Horatio Nelson’s celebrated victory over the French at the Battle of Trafalgar in 1805 presented Britain with an unprecedented command of the seas. Yet the Royal Navy’s role in the struggle against Napoleonic France was far from over. This groundbreaking
book asserts that, contrary to the accepted notion that the Battle of Trafalgar essentially completed the Navy’s task, the war at sea actually intensified over the next decade, ceasing only with Napoleon’s final surrender.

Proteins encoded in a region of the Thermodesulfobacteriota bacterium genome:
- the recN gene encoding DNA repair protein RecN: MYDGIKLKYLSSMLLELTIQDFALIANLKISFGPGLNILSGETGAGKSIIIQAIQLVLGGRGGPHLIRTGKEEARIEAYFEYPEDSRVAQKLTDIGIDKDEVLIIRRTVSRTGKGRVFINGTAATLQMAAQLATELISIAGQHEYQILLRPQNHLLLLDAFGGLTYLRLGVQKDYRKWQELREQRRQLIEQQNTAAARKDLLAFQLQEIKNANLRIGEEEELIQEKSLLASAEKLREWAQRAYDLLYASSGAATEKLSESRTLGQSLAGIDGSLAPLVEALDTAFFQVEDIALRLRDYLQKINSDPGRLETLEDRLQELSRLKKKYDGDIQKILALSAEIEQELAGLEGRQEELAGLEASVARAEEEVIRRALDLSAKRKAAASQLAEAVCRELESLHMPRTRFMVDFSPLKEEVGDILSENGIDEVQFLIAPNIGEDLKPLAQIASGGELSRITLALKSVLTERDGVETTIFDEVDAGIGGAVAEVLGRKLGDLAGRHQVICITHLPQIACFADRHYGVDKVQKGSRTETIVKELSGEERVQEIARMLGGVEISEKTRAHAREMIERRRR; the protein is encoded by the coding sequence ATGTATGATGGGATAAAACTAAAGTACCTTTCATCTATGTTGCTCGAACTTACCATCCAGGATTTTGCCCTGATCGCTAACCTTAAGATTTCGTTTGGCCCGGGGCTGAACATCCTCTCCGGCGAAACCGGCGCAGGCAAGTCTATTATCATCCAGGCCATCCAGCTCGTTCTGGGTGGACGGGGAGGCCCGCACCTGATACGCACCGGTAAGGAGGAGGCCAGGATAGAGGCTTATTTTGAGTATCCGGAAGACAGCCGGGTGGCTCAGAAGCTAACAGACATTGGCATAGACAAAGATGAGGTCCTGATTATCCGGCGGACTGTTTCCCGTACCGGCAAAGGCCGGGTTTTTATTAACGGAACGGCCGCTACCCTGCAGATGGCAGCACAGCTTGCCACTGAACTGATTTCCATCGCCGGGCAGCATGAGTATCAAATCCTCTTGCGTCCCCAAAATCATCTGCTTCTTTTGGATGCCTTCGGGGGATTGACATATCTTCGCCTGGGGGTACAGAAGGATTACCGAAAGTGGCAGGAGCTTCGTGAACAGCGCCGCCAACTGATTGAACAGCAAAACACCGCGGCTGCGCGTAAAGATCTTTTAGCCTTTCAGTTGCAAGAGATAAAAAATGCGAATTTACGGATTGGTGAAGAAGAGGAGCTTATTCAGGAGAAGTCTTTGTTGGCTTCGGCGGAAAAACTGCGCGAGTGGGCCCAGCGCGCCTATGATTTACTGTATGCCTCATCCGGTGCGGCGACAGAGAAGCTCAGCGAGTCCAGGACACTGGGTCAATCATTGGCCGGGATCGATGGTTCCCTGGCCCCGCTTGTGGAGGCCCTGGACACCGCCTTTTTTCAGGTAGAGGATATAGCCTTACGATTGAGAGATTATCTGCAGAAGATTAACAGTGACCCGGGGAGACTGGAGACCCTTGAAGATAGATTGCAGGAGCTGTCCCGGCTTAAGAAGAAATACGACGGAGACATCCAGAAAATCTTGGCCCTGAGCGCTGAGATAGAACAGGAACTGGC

James Davey is Curator of Naval History at the National Maritime Museum, Greenwich, and the author of
Transformation of British Naval Strategy: Seapower and Supply in Northern Europe 1808–1812.